As I reflect on the first half of the year and various country discussions that SPARC has been involved in, I find that some of the key priorities that countries are facing due to COVID-19 are centred around three areas – how to generate additional funding for healthcare within very limited fiscal constraints (exploring innovative sources of finance), while increasing efficiencies in the system (including strategic purchasing of health services), and working to improve the resilience of the health system.
As a provider of technical assistance, SPARC is supporting countries as they consider options in addressing these difficult questions, meeting countries where they are and supporting them to make the best purchasing decisions they can, given the fiscal constraints. Part of that work involves bringing important, interesting and oftentimes difficult discussions to the fore and providing a platform for sharing cross-country lessons, learning as much from what has worked, as from what has not and therefore reducing the learning curve for countries. That is part of the reason for our webinar series – sharing the evidence from work we have done but also understanding how these lessons are helping countries take the critical challenges they face today.
Last month, in continuation of our ‘ChangingtheConversation’ series, we held a webinar to discuss performance-based financing (PBF) with the aim of equipping policymakers with balanced, evidence-based information on the different pathways to progress, if they are considering better leveraging existing PBF schemes or introducing PBF.
Our invited panelists, policymakers from three African countries (Nigeria, Cameroon and Uganda) that have implemented PBF with varying degrees of success, discussed the PBF schemes in the countries, whether the schemes led to the strengthening of purchasing functions in the broader health systems of their countries and how this scheme can be leveraged for broader progress on strategic health purchasing.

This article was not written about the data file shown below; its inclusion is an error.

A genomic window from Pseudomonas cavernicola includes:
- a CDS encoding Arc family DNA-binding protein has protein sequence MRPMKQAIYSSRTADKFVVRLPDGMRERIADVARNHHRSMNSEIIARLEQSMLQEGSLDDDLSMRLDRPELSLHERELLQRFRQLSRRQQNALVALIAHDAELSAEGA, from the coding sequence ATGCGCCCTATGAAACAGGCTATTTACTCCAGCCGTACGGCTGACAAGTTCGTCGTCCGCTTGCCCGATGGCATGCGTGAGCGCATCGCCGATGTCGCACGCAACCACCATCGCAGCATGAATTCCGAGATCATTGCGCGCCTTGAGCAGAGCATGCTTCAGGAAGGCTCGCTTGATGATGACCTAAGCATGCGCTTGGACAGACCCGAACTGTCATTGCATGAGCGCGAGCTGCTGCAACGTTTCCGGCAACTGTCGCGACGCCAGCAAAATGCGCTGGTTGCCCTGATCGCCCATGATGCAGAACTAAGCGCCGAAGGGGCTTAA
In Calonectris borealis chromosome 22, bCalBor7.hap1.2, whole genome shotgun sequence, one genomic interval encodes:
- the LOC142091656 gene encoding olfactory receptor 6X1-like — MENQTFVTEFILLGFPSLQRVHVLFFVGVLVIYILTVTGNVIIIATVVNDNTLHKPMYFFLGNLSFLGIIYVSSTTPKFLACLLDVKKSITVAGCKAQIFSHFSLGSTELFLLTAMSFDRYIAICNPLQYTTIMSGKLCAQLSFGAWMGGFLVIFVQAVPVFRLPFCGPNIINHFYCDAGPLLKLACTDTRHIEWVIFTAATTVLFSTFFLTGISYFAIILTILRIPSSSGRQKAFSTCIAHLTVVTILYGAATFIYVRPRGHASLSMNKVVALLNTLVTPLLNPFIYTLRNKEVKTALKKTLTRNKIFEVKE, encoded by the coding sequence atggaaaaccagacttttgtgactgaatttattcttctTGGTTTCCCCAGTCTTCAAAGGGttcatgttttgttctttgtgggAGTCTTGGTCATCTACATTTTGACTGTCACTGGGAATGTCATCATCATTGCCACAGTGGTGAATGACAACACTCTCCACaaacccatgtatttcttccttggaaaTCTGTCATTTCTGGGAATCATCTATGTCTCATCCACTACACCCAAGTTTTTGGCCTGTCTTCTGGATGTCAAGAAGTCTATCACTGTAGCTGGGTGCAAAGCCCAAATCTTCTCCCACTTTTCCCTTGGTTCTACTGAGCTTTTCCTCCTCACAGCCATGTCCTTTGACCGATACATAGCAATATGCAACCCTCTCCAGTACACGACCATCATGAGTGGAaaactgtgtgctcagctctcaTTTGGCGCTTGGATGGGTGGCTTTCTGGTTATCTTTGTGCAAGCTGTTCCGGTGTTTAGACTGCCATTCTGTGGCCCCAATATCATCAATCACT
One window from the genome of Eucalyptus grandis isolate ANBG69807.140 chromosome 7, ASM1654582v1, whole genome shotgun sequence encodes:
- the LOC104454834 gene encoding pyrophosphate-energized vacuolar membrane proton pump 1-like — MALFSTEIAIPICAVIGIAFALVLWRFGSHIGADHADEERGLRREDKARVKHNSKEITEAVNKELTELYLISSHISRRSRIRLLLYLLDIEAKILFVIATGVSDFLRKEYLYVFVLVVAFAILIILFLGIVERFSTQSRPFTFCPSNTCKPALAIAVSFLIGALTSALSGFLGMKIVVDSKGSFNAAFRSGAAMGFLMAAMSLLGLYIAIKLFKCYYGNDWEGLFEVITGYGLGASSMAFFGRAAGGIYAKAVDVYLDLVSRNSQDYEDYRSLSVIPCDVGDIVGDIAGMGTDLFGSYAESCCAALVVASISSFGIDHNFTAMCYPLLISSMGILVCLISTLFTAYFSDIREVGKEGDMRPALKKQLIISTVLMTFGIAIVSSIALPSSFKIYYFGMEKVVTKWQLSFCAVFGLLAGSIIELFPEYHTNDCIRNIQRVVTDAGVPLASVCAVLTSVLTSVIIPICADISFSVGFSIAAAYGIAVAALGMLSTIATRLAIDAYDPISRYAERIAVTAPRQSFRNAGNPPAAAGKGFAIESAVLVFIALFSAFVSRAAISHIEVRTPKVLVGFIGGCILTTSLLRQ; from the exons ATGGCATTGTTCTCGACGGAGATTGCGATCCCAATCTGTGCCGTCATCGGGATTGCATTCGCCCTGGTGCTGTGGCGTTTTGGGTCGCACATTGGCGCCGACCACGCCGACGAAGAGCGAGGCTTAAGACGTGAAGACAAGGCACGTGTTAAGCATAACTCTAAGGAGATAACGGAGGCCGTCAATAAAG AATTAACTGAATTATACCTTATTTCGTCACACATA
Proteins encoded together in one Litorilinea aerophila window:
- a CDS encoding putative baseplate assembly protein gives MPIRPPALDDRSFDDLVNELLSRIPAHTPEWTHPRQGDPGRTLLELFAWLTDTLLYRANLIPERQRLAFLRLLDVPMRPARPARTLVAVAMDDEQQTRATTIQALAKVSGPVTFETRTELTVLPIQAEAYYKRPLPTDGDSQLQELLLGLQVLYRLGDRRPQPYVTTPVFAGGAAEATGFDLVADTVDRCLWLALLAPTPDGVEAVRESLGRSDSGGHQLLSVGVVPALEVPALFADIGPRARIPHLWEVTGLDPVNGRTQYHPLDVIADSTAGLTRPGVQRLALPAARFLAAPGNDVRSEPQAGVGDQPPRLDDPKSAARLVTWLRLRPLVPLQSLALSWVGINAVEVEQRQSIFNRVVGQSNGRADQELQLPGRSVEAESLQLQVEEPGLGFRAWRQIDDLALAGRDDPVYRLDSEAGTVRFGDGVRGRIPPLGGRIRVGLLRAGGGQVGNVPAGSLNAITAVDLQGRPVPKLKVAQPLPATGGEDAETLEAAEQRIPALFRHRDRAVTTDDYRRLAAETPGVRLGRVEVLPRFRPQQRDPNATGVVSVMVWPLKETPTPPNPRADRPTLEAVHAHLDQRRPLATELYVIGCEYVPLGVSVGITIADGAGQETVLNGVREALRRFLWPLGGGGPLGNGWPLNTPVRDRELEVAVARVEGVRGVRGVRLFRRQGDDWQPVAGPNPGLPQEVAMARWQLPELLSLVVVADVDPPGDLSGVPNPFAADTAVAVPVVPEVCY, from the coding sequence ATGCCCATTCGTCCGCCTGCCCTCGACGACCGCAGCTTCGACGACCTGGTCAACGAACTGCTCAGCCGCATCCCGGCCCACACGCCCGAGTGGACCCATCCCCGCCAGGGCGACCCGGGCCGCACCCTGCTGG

We also used the opportunity of the webinar to disseminate findings from the evidence synthesis carried out by SPARC and KEMRI Wellcome Trust on PBF. This systematic review of evidence gathered from country experience with PBF implementation across Africa consolidated evidence on whether and how PBF can enhance strategic health purchasing arrangements, and its effects on the health system goals of equitable access, efficiency and quality in African countries.
We drew out a lot of lessons that can support countries to harness the inherent benefits of PBF schemes and others that can be drawn from PBF programs, that are of value to health system-wide strategic purchasing efforts including the following:
- Multiple benefit packages through different schemes can create confusion for providers and beneficiaries alike. Keep benefit packages simple and streamlined.
- In much the same way, multiple contracts should be streamlined, the language should be clear and precise about the responsibilities of each side, the terms of payment, and the process of implementation and enforcement.
- Payment incentives should align with service delivery objectives and be streamlined and harmonized across different payment systems, especially if multiple funding sources are paying providers differently.
- Although the need for rigorous and intense monitoring and verification may seem justified considering the outcomes that need to be achieved, it is important to balance this with what can be accomplished in terms of improved accountability and provider performance.
- Providers need enough autonomy and management capacity to internalize and respond to the incentives created by strategic purchasing policies and approaches and to meet the needs of the populations they serve.
If you have not read the topic brief, please click here to access the document. There are lots of gems in there.
Are there some emerging themes from these discussions that are impacting your work as a provider of technical assistance? Or a donor? Drop a line and let us know!
As the year starts racing to the end and the pandemic continues to be a feature of our lives, please continue to stay safe and healthy!